Facebook Wants Nude Selfies to Combat 'Revenge Porn' - NBC Bay Area

Facebook Wants Nude Selfies to Combat 'Revenge Porn'

One in 25 Americans who use the internet have had sensitive images posted without their permission or have had someone threaten to do so, according to a 2016 study

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    Facebook is asking some users to send nude photos of themselves in an effort to combat social media "revenge porn."

    People in Australia who are concerned that a former partner may distribute intimate photos of them on Facebook can use Messenger to send the photos to be "hashed," according to the office of Australia's e-safety commissioner.

    Users would fill out a form before sending the message to themselves using the Messenger app. Facebook said the process involves storing image-matching data, and the photos themselves would not be saved, though they would be reviewed by a trained Facebook team.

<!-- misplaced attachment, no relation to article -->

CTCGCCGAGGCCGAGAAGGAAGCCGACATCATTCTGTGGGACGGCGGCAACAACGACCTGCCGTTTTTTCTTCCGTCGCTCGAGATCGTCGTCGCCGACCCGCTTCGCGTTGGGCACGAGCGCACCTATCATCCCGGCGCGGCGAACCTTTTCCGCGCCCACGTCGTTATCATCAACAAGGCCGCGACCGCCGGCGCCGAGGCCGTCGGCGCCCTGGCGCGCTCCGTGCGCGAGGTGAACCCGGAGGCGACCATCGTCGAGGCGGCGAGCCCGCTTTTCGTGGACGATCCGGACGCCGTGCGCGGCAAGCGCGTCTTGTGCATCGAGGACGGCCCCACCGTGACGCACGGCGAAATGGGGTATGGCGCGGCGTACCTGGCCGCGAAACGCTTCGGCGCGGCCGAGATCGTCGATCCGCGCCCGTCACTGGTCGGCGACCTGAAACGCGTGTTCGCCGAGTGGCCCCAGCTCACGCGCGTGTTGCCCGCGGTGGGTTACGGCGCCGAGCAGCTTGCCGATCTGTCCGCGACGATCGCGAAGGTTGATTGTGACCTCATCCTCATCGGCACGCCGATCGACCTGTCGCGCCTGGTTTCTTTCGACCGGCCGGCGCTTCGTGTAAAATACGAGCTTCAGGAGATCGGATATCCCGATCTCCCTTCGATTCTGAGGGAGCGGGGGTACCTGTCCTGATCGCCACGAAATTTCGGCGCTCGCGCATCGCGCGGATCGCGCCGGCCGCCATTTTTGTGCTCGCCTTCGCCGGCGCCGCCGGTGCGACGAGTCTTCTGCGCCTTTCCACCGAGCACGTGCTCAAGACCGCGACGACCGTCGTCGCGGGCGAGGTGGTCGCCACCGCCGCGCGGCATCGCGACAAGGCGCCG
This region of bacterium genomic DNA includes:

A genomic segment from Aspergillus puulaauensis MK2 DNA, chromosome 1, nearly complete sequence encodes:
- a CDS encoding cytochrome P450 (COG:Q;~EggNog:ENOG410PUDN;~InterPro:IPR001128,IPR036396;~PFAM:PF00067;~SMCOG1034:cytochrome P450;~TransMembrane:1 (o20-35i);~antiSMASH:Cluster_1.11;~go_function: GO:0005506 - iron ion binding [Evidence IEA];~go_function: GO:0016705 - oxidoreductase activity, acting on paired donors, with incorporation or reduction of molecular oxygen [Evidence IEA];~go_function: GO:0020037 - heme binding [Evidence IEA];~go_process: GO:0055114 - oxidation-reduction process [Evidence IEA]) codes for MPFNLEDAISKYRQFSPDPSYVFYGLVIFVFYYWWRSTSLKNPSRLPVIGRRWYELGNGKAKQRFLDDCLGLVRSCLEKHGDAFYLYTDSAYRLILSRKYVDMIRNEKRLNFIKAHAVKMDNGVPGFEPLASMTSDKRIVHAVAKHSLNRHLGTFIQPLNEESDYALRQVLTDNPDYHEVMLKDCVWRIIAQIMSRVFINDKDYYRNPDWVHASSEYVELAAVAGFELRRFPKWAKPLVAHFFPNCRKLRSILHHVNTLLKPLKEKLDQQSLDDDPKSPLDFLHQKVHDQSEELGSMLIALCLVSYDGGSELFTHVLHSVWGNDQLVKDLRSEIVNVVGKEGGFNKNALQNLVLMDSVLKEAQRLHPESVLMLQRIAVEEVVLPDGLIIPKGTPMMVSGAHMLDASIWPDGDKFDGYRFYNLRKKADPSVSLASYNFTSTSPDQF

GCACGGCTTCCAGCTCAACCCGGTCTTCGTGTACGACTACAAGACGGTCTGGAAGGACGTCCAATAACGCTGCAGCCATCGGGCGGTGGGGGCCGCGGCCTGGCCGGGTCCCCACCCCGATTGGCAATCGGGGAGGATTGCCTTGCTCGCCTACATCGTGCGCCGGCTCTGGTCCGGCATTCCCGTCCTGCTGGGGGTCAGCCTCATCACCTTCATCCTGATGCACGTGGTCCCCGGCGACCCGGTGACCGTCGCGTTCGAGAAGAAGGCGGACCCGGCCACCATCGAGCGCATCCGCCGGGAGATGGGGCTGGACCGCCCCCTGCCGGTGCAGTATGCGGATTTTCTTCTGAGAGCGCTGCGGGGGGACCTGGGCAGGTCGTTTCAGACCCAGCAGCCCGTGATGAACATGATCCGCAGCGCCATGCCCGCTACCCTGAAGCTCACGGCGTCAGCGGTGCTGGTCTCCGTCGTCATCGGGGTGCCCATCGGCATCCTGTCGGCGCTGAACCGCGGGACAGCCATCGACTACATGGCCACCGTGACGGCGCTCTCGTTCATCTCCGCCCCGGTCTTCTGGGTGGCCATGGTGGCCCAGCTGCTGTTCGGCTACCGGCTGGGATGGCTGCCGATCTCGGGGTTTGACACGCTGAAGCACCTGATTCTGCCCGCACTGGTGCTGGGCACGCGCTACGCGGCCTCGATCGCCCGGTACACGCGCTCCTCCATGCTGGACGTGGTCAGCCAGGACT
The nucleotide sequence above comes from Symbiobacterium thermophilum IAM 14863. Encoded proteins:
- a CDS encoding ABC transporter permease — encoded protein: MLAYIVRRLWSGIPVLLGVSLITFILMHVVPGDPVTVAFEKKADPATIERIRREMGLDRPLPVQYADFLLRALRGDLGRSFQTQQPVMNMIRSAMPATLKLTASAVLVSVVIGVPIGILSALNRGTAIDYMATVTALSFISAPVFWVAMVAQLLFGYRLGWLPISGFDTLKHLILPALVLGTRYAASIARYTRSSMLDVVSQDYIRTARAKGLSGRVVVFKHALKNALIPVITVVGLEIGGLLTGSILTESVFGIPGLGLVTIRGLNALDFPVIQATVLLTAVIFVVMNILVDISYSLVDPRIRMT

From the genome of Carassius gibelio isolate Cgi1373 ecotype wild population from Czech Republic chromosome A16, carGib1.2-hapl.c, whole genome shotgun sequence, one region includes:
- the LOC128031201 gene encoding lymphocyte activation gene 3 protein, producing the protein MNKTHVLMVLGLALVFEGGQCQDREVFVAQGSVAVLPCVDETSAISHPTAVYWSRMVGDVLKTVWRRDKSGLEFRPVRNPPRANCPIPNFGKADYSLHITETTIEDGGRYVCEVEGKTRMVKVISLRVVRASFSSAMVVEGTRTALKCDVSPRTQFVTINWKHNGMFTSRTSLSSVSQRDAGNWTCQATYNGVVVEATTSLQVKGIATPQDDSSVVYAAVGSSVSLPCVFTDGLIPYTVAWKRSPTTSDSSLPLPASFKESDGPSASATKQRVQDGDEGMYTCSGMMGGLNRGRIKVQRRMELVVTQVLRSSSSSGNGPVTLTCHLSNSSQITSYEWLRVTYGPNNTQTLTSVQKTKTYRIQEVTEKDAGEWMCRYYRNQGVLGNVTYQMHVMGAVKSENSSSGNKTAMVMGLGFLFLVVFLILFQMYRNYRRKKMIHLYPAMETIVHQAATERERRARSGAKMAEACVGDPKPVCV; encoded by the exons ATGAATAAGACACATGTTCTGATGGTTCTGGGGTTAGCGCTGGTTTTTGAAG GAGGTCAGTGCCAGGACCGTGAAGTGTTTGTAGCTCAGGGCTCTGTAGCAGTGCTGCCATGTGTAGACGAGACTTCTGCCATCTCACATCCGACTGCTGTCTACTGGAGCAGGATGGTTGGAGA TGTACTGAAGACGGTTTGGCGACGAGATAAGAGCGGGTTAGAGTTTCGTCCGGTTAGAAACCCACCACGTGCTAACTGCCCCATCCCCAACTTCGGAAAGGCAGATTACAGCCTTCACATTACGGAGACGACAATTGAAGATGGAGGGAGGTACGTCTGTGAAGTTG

Australian e-safety Commissioner Julie Inman Grant said it is one of four countries — the others being the U.S., U.K. and Canada — participating in the test program, but Facebook told "Today" that it is still in talks with the other three nations about expanding there.

    "This pilot has the potential to disable the control and power perpetrators hold over victims, particularly in cases of ex-partner retribution and sextortion, and the subsequent harm that could come to them," Inman Grant said in a statement.

    One in 25 Americans who use the internet have had sensitive images posted without their permission or have had someone threaten to do so, according to a study from the Data & Society Research Institute last year. The U.S. Marines were hit by a non-consensual image-sharing scandal this year, prompting Commandant Gen. Robert B. Neller to ask the men in his Corps this March, "How much more do the females of our Corps have to do to be accepted?"

    In the digital world today, deleting something never really deletes it, Adam Levin, founder of cybersecurity firm CyberScout, told "Today."

    "The reality is that we're living in a world where breaches have become the third certainty in life, where hackers are sophisticated, they're determined, they're persistent, they're very creative and there is no right to be forgotten," Levin said.

    Outside of the Facebook Messenger pilot project, anyone who thinks they have been a victim of revenge porn can report the photos through Facebook's dedicated reporting process, revamped in April.